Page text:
“Gotta love this seventies bathroom,” my new neighbor said, as she showed me around the house she had purchased from her parents.
“Hey now, this is definitely an early eighties bathroom,” I replied. And I was right. I’m usually right about the era of kitchen and bathroom remodels, and I specialize in those done between 1981 and 1986. There is something about kitchens and bathrooms done in that period that just screams Cyndi Lauper at me. I cannot always put my finger on how, but I know when a contractor did the work while listening to Toni Basil singing “Mickey.”
Personally, I think domestic architecture in general took a nosedive in the eighties. I know I’m the first to say such things, but the early McMansion movement does little for me. The fact is that people can tell when most houses were built or remodeled just by looking at them. Everyone has his or her own preference. Clearly, I have a thing for the mid-1920s, given that our last two houses were built in 1928 and 1926.
I am able, however, to appreciate houses of other eras, provided they have some merits beyond being just archetypes of their periods. Not myself a big fan of houses from the 1950s, but there are many of the period that are well-designed and well-built. The problem with most ordinary houses built in the 1980s is that all they had going for them at the time was that they were new.
Now they are just dated.
That is my long and absurdly convoluted way of saying that I am down with literature being reflective of its period or being part of a new movement. But if all the book has to say for itself is that it is new and flashy, it is going to become dated, much like the house with hollow doors and floors that sag under the weight of book cases.
My friend ABF commented on yesterday’s post on Jeanette Winterson’s Sexing the Cherry:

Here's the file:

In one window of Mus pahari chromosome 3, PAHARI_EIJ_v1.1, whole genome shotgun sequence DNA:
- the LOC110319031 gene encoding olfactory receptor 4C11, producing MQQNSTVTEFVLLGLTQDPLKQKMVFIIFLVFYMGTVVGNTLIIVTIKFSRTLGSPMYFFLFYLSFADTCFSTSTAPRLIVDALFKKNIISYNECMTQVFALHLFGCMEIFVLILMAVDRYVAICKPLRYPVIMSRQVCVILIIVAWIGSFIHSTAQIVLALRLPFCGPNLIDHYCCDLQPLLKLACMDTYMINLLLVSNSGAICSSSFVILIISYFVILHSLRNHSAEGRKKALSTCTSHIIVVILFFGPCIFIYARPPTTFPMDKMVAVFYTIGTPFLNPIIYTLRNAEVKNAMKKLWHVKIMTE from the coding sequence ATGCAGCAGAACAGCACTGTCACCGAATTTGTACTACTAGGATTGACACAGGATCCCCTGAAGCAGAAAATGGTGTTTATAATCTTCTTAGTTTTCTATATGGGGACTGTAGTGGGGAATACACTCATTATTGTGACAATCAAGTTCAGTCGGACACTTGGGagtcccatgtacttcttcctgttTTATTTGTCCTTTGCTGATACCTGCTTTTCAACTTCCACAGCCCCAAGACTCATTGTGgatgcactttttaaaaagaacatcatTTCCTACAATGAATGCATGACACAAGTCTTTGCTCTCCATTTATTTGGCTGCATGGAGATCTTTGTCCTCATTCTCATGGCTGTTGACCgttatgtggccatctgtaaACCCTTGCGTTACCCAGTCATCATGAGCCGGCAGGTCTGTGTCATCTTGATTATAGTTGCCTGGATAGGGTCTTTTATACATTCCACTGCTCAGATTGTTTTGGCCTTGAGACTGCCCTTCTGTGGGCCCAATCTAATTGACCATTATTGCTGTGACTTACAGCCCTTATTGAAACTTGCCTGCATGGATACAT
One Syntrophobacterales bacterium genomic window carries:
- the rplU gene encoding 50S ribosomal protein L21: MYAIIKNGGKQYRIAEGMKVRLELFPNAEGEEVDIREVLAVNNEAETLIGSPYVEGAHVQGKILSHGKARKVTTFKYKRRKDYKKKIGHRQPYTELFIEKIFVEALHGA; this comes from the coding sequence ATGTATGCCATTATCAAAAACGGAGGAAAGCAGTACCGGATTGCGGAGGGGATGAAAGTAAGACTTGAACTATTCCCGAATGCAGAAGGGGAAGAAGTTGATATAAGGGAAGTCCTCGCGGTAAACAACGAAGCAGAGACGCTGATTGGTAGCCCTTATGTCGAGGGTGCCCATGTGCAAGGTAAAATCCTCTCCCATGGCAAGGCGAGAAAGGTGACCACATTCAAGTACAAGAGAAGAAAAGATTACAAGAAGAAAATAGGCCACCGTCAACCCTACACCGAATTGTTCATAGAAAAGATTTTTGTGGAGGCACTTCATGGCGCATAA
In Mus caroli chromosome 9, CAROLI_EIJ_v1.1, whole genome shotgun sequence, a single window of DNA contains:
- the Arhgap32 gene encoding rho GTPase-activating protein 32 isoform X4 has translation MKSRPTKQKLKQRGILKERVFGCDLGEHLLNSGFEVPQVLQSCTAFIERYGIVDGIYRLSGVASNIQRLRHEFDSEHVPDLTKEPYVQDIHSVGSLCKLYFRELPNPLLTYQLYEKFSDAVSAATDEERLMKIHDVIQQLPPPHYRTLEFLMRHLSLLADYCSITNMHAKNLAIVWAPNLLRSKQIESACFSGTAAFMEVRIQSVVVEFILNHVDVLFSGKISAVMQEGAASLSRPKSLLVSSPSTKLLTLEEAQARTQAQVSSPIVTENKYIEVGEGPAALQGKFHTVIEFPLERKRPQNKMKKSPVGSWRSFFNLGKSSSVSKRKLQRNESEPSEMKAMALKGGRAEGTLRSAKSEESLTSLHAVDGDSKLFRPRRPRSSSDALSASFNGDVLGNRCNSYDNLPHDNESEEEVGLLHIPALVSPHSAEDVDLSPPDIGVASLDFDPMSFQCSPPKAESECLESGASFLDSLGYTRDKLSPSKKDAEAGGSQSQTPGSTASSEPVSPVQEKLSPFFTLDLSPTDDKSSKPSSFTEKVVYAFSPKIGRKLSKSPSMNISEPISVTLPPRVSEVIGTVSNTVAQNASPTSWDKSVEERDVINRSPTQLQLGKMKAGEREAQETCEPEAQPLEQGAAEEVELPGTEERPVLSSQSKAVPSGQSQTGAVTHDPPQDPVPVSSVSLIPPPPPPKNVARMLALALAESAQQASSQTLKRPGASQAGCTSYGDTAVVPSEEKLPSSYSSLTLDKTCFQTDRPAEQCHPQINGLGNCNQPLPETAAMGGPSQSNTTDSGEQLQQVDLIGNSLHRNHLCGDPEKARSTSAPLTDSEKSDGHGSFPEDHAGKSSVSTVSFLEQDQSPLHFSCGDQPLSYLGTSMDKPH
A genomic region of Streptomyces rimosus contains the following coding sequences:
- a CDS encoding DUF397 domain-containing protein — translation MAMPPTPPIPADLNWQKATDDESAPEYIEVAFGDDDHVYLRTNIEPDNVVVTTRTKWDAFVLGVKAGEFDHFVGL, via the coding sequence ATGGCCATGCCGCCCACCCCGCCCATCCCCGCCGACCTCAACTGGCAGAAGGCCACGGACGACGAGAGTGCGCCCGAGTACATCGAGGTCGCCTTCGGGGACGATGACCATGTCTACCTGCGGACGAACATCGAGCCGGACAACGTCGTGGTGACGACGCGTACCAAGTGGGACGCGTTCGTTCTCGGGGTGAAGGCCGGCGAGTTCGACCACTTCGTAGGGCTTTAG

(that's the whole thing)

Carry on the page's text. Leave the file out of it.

Sexing the Cherry was published in 1989, before Butler’s Gender Trouble (1990), before Sedgwick’s Epistemology of the Closet (1991), before Bhabha’s The Location of Culture (1994), and only two years after Spivak’s In Other Worlds (1987). I know you weren’t being literal about how Winterson wrote her novel, and I’m not saying you should like it, but it is worth noting that it came out when the fields of postcolonial theory, gender studies, and queer theory were themselves undergoing transformative changes or in fact just coming into existence. What seems like a “paint-by-the-numbers” text now would not have seemed that way in 1989, or at least not because of its engagement with theories of gender, sexuality, and postcoloniality.
He is right (because he always is); Winterson’s book was part of a movement. I wouldn’t say she started the movement, although I am not a historian of the period, because given the dates, it was all being written at more or less the same time. Nonetheless, yes, her novel was a part of that recharting, and as such was fresh and new at the time.
Kind of like that 1982 kitchen with the white cabinets and the Corian countertops.
My issue is not with her selling theory as fiction. Some of my favorite writers also wrote theory (is that like saying “some of my best friends are black?”). Henry James always had his panties in a bunch trying to figure out what the hell he was doing with his work, and he wrote essay after essay trying to explain the fine art of fiction.
Winterson just seems so damned impressed with herself.
And that’s the crux of my issue. Go on, write theory, write fiction, or write fiction that is theory. But, if you are going to write a novel that is steeped deeply in theory, do not do so with the answers already in mind.
Sexing the Cherry, to my reading, comes to teach me something. She has an agenda and she already knows the answers. That’s all well and good when you are making an argument in a theoretical essay, but it has no place in fiction that is supposed to be groundbreaking. If your fiction is also theory, then I want to see you working through things, questioning and challenging. I don’t want to feel like you already know and are deigning to share that knowledge with me. (This is not how I feel about all fiction, but fiction that is also theory, which Winterson basically is as a part of a certain postcolonial movement.) If you start with a checklist of points you want to hit, then your product comes to me as finished, with nothing for me to add in my reading. So why should I bother?
I’m not arguing that she didn’t do good work or that there haven’t been strong, positive reverberations from that period. But the book? Eh.
I do not want this to be a blog that only people with graduate degrees in English can participate in. I promise, that’s not the direction we are going here, even if these first two posts feel that way. I want to hear from everyone who has something to say about books. Please, please, feel free to argue. That’s sort of the point.